Now environmental groups want him to make good on that promise to take out the Canadian trash.

(Sidebar: start with Bill Morneau and the rest of the Liberal party.)

Tough questions have always been hard for him.

A judge has ruled that the Crown has enough evidence against Dalton McGuinty's former aides for the trial against them to continue:

The criminal trial of two top aides of former Ontario premier Dalton McGuinty will continue, after a judge in Toronto ruled Thursday the Crown has presented enough evidence of wrongdoing that the defence must respond.

However, a judge downgraded one of the charges against David Livingston, who was McGuinty's chief of staff during his final months in power, and his deputy, Laura Miller. 

Lawyers for the pair had asked Justice Timothy Lipson to dismiss all charges. They were seeking a directed verdict of acquittal, arguing no evidence of a crime had been presented in court during three weeks of testimony by Crown witnesses. 

The judge reduced the charges of committing mischief to data, and said the pair will instead be tried on a charge attempting to commit mischief to data. They are also charged with unauthorized use of a computer. 

Reduced? Hey, why not just release them, O Sympathetic Judge?

We need to elect our judges.

 One can ban guns if one wishes. I'm sure criminals will not care:

For instance, what is the point of forbidding people like this maniac from owning guns when he was already forbidden from owning guns because of a violent felony court-martial that led to his Bad Conduct Discharge from the Air Force? And how much confidence can a rational person have in government gun control measures when the Air Force inexplicably failed to enter his conviction into a federal database that might have prevented him from buying his lethal weapons? Even so, he was turned down for a concealed carry permit in Texas, making the usual calls for background checks especially fatuous.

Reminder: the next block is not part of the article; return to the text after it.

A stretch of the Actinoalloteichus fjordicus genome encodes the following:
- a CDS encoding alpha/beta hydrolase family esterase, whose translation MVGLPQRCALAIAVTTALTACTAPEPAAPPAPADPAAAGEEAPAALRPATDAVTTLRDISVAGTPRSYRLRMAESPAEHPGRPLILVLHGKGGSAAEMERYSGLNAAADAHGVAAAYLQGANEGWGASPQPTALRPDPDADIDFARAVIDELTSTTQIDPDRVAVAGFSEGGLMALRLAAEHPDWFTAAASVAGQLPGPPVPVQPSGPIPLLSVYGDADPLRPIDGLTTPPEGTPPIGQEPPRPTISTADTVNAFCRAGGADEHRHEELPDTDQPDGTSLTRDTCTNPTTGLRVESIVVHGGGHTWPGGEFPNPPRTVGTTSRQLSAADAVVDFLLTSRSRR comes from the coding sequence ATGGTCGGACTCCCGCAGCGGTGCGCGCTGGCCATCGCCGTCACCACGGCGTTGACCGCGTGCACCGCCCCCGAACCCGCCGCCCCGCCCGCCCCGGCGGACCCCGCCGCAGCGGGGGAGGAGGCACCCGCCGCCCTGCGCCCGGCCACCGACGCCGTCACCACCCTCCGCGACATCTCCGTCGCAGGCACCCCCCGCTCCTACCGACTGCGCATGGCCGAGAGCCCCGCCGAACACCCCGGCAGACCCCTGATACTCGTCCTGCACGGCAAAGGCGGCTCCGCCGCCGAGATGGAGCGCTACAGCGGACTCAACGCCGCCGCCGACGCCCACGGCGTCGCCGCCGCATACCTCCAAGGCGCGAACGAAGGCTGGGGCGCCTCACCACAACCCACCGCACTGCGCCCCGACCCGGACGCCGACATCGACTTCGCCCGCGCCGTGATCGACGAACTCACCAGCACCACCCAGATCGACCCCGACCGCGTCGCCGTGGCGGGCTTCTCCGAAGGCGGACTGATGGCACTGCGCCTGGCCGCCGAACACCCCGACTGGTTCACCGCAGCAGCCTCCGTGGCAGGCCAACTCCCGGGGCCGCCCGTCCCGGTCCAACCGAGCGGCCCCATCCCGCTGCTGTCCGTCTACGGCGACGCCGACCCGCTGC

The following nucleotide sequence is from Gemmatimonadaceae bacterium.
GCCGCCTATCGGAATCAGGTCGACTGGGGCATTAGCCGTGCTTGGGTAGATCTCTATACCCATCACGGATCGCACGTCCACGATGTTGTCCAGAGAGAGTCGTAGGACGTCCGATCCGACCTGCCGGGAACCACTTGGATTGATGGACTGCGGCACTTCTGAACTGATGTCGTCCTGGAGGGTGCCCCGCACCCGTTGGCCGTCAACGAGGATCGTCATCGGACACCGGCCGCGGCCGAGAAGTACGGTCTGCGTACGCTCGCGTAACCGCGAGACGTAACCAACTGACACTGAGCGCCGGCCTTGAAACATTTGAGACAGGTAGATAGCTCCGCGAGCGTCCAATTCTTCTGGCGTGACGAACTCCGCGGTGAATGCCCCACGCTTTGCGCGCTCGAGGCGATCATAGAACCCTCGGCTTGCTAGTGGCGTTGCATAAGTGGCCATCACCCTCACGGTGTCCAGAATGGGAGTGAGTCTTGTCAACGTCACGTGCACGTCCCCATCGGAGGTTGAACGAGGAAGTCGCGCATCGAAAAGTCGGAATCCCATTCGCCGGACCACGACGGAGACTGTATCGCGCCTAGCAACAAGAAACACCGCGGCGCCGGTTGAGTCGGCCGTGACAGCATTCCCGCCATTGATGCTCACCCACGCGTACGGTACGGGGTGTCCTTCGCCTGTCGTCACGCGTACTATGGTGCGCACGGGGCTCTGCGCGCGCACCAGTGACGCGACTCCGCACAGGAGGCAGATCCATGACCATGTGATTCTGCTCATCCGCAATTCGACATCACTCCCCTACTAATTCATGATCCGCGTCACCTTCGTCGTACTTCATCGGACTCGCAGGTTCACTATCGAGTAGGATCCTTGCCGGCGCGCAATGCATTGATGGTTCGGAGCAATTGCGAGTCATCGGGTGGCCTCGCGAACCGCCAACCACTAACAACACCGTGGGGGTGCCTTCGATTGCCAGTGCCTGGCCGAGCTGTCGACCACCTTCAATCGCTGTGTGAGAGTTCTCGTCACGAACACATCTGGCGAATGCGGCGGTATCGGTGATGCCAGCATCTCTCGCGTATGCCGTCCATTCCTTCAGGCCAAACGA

It is also noteworthy that the killer, who I refuse to name, left a long trail of red flags including previous gun offences, repeated domestic violence, an animal cruelty conviction and text-message threats against the mother-in-law who attended the church where he carried out his massacre, though she was not there at the time. And that he was finally stopped, far too late, because an armed citizen confronted and shot him, and, aided by a courageous bystander, pursued him until the police could arrive and find him dead.

Gun control might have disarmed that hero. But not the killer who, it soon emerged, had once broken out of a mental hospital, which also should have set off alarm bells.

If Trump thinks that he can trust China, he is in for a terrible surprise:

U.S. President Donald Trump pressed China to do more to rein in North Korea on Thursday and said bilateral trade had been unfair to the United States, but praised President Xi Jinping’s pledge that China would be more open to foreign firms.

Syria’s army declared victory over Islamic State on Thursday, saying its capture of the jihadists’ last town in the country marked the collapse of their three-year, hardline reign in the in the region. 

Let's see what fills its void. 

Oh, this is painful:

Ordinary men who did extraordinary things suffered in silence, haunted by the wars they fought:

My uncle never talked about what he had done at Passchendaele,” his 89-year-old nephew says from California. “He was very quiet, and very polite, and just the nicest uncle you could ever have.”

If Vimy Ridge is the First World War battle where Canada as a nation was born, then Passchendaele — another Canadian victory, won on Nov. 10, 1917 — is a monument to war’s waste. The months-long fight claimed nearly half a million casualties, both Allied and German, including 15,654 Canadians. The battlefield near the Belgian village of Passchendaele was a mud-sucking hell. 

Wounded men drowned in the stuff. Corpses were swallowed by it, and those who survived it were indelibly marked.